We are partnering again this spring with Drop, Forge & Tool and The Creativity Caravan for miniature book-making events in anticipation of a Hudson-wide exhibit of tiny books.
Bookmaking workshops will take place Tuesday, April 25 in the Community Room at the Hudson Area Library. A workshop for seniors and other library patrons will run from 1-3pm; a program with members of Perfect Ten teen group and Greater Hudson Promise Neighborhood children will take place from 4-6pm. Both sessions at the library are free to attend and open to the general public.
The Hudson Area Library Book Club have a special session on Wednesday, April 26 at 4pm at Mexican Radio, 537 Warren St., Hudson for a discussion of Long Gone by Alafair Burke. They have also selected The Other Einstein by Marie Benedict for their May discussion, scheduled for Wednesday, May 24 at 4pm, and The Runaway Wife by Rowan Coleman for their June discussion, scheduled for June 28 at 5pm.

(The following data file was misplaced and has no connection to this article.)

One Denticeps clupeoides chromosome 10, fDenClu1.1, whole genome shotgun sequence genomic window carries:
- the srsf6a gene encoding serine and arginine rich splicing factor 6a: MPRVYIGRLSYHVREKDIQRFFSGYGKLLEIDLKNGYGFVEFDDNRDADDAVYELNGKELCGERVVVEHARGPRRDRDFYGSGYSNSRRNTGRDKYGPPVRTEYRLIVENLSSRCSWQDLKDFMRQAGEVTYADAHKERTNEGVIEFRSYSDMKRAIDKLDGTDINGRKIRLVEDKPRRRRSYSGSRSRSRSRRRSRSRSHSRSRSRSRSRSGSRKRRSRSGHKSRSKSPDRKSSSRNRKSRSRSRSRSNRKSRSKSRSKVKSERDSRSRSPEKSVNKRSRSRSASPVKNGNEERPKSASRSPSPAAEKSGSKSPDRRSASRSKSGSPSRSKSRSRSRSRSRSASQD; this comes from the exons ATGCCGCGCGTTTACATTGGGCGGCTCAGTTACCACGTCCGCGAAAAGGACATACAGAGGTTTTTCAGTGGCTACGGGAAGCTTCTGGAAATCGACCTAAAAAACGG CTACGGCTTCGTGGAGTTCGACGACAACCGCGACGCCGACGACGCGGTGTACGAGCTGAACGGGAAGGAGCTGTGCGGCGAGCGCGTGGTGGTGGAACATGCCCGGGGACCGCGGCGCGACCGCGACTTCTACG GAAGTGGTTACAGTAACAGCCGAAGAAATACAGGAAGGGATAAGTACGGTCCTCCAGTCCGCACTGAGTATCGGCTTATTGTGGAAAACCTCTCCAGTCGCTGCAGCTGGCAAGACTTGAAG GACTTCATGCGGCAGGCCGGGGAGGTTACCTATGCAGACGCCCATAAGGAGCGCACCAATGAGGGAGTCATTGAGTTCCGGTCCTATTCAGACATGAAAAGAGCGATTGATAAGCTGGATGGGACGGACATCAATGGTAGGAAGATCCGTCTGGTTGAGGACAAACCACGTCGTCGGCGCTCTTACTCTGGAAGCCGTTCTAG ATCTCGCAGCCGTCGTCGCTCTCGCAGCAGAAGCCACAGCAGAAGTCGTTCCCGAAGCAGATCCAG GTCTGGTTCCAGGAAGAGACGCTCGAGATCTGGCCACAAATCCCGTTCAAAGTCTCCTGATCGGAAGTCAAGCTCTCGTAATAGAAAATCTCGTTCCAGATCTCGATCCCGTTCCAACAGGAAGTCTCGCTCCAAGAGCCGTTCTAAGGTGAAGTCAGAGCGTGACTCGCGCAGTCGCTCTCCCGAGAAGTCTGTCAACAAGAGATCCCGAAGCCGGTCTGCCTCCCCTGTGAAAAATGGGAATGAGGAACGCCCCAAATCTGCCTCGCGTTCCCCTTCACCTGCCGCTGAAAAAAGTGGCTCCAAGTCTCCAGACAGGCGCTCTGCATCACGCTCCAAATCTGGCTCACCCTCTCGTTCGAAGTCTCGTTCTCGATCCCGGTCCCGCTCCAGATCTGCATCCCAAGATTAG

Books may be borrowed through the Mid-Hudson Library System. New book club members and visitors are always welcome.
An August 1947 advertisement for an evening of dancing & music at The Hudson Armory
The library’s History Room, as part of its Local History Speaker Series, and in honor of our year at The Armory, is pleased to present a talk on the social aspect of The Hudson Armory by Paul Barrett, on Thursday, April 27 at 6pm. Mr. Barrett, a researcher and local historian, is a sales agent for Hunt Real Estate and owner of The Country Squire B&B here in Hudson.